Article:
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Developing the Data To Help Prevent Birth Defects


  • Birth defects are the leading cause of infant mortality in the United States.
  • CDC has teamed with Abt to collect the data needed to identify risk factors for birth defects.
  • CDC uses the data for key analyses to inform policy.
The Challenge

Birth defects are the leading cause of infant mortality in the United States, accounting for 20 percent of all infant deaths in 2018. Approximately 3 percent of babies born in the United States are affected by a major genetic or structural birth defect. However, because individual birth defects are relatively rare, a large study is needed to identify and evaluate specific defects. To address this problem, the Centers for Disease Control and Prevention’s (CDC) National Center on Birth Defects and Developmental Disabilities (NCBDDD) collaborated with birth defects surveillance registries across the United States to develop and implement the National Birth Defects Prevention Study (NBDPS) and its follow-on study, the Birth Defects Study To Evaluate Pregnancy exposureS (BD-STEPS). This collaborative effort collects enough data to provide an unprecedented opportunity to evaluate risk factors for birth defects and patterns in the occurrence of birth defects. Building on our experience conducting data collection and coding for NBDPS, Abt Global provides data collection (through telephone interviews), survey response coding, and project management services for BD-STEPS.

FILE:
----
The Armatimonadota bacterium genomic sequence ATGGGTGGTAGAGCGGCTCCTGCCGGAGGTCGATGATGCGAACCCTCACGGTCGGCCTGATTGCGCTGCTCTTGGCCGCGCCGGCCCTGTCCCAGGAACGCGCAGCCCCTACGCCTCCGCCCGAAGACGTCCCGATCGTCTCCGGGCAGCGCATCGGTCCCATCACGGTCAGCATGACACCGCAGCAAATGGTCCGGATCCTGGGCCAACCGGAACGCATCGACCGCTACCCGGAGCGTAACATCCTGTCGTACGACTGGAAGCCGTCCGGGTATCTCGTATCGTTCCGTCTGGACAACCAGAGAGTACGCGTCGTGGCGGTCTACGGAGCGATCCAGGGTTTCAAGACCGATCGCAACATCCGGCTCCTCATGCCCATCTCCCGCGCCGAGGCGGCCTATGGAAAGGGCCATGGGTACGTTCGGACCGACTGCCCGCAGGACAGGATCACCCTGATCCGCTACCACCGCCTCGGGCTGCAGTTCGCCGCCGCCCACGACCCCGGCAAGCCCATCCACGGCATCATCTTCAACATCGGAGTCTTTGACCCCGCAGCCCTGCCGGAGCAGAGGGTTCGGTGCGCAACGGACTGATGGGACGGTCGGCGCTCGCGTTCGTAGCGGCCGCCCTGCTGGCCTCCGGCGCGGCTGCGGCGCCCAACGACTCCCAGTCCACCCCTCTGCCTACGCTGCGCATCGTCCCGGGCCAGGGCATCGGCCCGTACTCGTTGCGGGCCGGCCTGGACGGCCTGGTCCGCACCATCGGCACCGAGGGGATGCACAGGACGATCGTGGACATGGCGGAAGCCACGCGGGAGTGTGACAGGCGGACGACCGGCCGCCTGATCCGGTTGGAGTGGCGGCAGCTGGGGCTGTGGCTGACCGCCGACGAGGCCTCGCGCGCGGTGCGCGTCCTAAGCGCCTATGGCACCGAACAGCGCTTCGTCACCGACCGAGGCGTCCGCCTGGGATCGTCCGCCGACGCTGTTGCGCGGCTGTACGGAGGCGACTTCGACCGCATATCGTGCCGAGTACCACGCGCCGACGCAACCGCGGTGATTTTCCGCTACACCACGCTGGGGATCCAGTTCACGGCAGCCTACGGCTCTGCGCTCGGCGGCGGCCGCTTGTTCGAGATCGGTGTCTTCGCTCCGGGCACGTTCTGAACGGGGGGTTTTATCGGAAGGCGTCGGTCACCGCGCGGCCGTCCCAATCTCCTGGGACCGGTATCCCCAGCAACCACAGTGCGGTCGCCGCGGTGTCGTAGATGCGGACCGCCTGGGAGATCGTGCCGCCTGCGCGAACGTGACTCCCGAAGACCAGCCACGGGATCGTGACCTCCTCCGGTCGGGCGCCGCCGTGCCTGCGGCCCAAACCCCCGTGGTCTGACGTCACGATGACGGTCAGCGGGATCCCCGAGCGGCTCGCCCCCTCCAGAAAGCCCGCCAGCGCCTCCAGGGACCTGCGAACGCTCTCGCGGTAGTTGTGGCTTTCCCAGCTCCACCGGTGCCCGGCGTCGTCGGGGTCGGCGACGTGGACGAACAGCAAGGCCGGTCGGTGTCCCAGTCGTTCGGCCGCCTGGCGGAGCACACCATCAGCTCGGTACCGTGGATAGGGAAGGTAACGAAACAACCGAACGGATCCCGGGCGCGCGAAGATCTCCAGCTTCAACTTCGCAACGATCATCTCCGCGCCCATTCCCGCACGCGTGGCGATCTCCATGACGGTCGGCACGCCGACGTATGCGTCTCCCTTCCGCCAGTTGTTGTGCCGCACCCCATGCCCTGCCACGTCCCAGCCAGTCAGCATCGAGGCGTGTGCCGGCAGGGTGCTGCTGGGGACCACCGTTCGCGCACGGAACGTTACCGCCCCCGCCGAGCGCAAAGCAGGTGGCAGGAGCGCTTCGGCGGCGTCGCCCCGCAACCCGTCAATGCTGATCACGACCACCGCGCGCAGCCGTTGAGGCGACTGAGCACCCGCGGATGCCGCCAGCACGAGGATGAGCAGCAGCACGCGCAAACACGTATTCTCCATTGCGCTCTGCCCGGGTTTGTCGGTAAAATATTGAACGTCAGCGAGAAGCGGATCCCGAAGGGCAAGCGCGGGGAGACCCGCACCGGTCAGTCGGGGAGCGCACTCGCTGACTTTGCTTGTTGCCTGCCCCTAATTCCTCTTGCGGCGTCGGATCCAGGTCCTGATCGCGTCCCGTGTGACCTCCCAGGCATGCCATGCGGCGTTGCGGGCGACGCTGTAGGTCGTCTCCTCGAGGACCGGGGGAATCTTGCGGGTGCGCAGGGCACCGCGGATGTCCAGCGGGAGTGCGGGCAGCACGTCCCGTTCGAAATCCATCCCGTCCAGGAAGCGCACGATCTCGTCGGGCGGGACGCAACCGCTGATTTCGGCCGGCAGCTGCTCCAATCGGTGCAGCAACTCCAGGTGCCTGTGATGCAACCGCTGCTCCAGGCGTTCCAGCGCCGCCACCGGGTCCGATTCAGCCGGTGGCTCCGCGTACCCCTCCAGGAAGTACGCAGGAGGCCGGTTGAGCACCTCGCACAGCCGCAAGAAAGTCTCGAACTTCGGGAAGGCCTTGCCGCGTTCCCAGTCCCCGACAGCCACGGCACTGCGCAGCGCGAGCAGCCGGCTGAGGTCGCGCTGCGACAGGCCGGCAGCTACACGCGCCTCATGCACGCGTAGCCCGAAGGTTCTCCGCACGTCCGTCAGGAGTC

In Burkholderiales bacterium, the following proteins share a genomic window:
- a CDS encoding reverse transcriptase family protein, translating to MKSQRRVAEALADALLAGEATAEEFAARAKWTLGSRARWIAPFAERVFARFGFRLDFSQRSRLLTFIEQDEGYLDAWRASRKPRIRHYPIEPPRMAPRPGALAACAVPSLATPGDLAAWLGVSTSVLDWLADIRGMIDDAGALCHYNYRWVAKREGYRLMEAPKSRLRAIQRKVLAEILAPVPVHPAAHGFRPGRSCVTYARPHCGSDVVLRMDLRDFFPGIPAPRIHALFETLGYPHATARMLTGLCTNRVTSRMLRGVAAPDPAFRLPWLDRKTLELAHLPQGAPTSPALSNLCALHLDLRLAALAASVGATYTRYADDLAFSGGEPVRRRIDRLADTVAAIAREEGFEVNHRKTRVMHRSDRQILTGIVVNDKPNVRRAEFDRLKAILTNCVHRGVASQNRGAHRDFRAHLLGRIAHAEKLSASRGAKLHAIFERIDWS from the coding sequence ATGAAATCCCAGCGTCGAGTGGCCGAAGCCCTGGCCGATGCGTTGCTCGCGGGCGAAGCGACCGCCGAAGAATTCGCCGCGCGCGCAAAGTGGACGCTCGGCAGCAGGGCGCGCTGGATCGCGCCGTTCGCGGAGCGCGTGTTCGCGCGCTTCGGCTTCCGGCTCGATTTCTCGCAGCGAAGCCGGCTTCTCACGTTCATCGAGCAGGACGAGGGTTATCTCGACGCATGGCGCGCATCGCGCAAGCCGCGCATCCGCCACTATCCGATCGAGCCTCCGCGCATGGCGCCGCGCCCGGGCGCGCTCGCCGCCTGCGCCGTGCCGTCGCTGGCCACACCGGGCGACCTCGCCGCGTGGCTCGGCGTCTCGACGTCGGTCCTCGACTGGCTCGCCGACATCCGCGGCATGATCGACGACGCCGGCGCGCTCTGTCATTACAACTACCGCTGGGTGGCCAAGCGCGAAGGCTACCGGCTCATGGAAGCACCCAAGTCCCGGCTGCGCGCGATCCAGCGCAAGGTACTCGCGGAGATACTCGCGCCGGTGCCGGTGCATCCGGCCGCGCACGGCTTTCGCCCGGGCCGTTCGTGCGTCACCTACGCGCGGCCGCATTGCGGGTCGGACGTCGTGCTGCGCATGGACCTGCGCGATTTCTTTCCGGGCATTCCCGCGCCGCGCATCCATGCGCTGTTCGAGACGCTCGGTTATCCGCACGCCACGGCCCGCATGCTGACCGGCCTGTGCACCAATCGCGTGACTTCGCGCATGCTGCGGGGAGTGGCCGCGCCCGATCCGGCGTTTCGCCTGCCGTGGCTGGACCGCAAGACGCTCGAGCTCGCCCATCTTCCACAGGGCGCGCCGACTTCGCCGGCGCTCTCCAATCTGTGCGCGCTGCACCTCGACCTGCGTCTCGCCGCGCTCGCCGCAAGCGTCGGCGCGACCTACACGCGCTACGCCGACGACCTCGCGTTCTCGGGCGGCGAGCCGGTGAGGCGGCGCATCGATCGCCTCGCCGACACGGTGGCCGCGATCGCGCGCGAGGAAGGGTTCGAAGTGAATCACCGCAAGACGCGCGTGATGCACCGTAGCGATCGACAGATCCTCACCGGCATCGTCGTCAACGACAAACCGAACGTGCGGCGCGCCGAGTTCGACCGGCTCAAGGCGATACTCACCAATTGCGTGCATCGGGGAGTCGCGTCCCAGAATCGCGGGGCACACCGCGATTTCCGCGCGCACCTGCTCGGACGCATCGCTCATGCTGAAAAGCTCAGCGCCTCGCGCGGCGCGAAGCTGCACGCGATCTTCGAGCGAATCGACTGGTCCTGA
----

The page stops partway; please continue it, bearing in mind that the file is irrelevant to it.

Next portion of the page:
The Approach

In support of BD-STEPS data collection, Abt is:

  • Tracking and tracing identified cases and controls for most Centers and recruiting subjects to the study. 
  • Conducting Computer-Assisted Telephone Interviewing. (CATI) for all Centers: Abt’s highly trained interviewers conduct interviews with approximately 200 eligible subjects per Center each year. Our interviewers are trained to use great sensitivity in calling, as many mothers may be addressing significant health problems affecting their children or may have experienced the recent loss of a pregnancy or death of a child.
  • Coding of open-ended survey responses for the CATI survey data from all BD-STEPS Centers. Abt’s expert coding team is using the Slone Epidemiology Center’s electronic drug dictionary and eight different study-specific coding lists, such as medical conditions, insurance type, language, tribes and country of birth. 
  • Providing other scientific support to CDC for BD-STEPS, as requested.
The Results

These data are used by CDC to inform health policy.